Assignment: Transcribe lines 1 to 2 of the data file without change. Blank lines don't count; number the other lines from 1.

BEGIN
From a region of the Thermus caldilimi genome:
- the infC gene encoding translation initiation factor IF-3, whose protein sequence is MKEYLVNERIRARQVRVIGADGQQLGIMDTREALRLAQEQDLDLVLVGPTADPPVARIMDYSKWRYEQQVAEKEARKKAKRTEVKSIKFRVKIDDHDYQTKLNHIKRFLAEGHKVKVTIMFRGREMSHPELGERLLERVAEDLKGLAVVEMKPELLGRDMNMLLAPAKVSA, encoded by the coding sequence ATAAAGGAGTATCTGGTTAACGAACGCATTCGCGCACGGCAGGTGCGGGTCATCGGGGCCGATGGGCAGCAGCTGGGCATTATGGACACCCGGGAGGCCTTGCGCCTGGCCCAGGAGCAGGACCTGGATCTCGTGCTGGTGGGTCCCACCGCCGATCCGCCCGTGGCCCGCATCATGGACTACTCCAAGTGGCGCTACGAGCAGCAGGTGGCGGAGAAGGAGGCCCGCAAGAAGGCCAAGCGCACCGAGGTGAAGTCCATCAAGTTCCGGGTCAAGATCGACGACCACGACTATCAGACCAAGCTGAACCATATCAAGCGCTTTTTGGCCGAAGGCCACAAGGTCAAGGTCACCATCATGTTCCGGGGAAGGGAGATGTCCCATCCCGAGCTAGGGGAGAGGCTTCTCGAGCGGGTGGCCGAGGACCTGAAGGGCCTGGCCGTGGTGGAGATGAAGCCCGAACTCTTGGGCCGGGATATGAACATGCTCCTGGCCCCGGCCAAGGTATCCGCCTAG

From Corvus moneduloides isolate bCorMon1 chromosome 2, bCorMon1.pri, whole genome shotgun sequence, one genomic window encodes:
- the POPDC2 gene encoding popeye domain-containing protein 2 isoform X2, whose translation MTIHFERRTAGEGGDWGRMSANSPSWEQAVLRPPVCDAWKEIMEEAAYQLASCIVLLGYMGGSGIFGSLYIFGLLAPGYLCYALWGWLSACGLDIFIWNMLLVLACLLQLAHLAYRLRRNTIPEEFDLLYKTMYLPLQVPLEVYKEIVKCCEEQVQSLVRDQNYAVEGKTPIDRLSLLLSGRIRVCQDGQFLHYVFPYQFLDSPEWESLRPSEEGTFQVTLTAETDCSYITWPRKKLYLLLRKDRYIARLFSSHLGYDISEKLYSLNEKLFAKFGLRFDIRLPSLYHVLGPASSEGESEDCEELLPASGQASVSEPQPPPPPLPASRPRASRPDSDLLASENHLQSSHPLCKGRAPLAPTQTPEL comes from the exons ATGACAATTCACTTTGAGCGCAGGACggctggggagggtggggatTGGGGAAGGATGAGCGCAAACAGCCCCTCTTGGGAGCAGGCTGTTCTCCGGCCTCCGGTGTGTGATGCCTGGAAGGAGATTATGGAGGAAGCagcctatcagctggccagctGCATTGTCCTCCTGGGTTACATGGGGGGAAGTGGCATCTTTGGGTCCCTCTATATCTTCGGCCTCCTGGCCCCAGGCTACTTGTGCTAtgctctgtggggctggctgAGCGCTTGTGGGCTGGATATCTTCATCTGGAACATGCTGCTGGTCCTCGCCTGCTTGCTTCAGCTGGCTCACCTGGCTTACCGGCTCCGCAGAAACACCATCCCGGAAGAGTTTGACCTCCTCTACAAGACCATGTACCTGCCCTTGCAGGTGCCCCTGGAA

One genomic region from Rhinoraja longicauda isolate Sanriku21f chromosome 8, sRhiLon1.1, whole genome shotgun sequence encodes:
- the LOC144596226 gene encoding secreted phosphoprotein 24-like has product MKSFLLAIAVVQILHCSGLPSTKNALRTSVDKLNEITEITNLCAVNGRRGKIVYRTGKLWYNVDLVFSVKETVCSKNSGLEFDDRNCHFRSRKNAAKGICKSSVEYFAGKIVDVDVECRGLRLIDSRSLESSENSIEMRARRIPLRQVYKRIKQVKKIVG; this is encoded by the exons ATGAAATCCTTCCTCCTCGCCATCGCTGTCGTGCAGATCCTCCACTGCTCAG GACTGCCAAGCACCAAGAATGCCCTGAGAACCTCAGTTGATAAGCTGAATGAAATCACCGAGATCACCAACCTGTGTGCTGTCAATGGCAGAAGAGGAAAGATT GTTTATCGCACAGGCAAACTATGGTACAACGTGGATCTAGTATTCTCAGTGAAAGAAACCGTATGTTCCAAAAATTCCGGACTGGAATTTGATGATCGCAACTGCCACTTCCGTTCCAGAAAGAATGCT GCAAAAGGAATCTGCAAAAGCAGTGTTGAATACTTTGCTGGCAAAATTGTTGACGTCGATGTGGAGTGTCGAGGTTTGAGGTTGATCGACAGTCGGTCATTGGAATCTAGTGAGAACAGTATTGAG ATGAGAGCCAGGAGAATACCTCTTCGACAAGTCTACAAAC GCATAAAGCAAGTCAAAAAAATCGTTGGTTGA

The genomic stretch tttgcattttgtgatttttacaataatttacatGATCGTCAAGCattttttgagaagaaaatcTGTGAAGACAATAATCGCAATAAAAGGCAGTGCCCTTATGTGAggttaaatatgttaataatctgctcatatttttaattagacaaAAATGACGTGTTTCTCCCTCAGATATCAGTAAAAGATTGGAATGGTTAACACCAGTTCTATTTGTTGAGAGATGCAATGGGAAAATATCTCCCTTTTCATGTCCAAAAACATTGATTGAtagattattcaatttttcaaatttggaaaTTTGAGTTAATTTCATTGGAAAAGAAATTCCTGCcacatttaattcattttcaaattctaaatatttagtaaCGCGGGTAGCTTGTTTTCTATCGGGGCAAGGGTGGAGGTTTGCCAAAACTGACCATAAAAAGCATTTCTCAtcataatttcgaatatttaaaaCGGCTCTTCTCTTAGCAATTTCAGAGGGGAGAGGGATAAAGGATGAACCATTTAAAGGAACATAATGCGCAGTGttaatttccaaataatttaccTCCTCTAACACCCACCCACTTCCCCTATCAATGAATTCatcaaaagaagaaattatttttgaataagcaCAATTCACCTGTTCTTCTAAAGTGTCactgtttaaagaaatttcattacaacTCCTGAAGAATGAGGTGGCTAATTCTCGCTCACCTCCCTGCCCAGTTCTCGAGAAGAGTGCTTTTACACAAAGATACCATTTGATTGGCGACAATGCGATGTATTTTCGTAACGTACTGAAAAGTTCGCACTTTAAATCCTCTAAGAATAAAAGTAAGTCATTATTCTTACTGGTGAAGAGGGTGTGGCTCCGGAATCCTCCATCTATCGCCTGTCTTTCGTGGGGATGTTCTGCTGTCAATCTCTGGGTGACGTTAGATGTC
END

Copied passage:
From a region of the Thermus caldilimi genome:
- the infC gene encoding translation initiation factor IF-3, whose protein sequence is MKEYLVNERIRARQVRVIGADGQQLGIMDTREALRLAQEQDLDLVLVGPTADPPVARIMDYSKWRYEQQVAEKEARKKAKRTEVKSIKFRVKIDDHDYQTKLNHIKRFLAEGHKVKVTIMFRGREMSHPELGERLLERVAEDLKGLAVVEMKPELLGRDMNMLLAPAKVSA, encoded by the coding sequence ATAAAGGAGTATCTGGTTAACGAACGCATTCGCGCACGGCAGGTGCGGGTCATCGGGGCCGATGGGCAGCAGCTGGGCATTATGGACACCCGGGAGGCCTTGCGCCTGGCCCAGGAGCAGGACCTGGATCTCGTGCTGGTGGGTCCCACCGCCGATCCGCCCGTGGCCCGCATCATGGACTACTCCAAGTGGCGCTACGAGCAGCAGGTGGCGGAGAAGGAGGCCCGCAAGAAGGCCAAGCGCACCGAGGTGAAGTCCATCAAGTTCCGGGTCAAGATCGACGACCACGACTATCAGACCAAGCTGAACCATATCAAGCGCTTTTTGGCCGAAGGCCACAAGGTCAAGGTCACCATCATGTTCCGGGGAAGGGAGATGTCCCATCCCGAGCTAGGGGAGAGGCTTCTCGAGCGGGTGGCCGAGGACCTGAAGGGCCTGGCCGTGGTGGAGATGAAGCCCGAACTCTTGGGCCGGGATATGAACATGCTCCTGGCCCCGGCCAAGGTATCCGCCTAG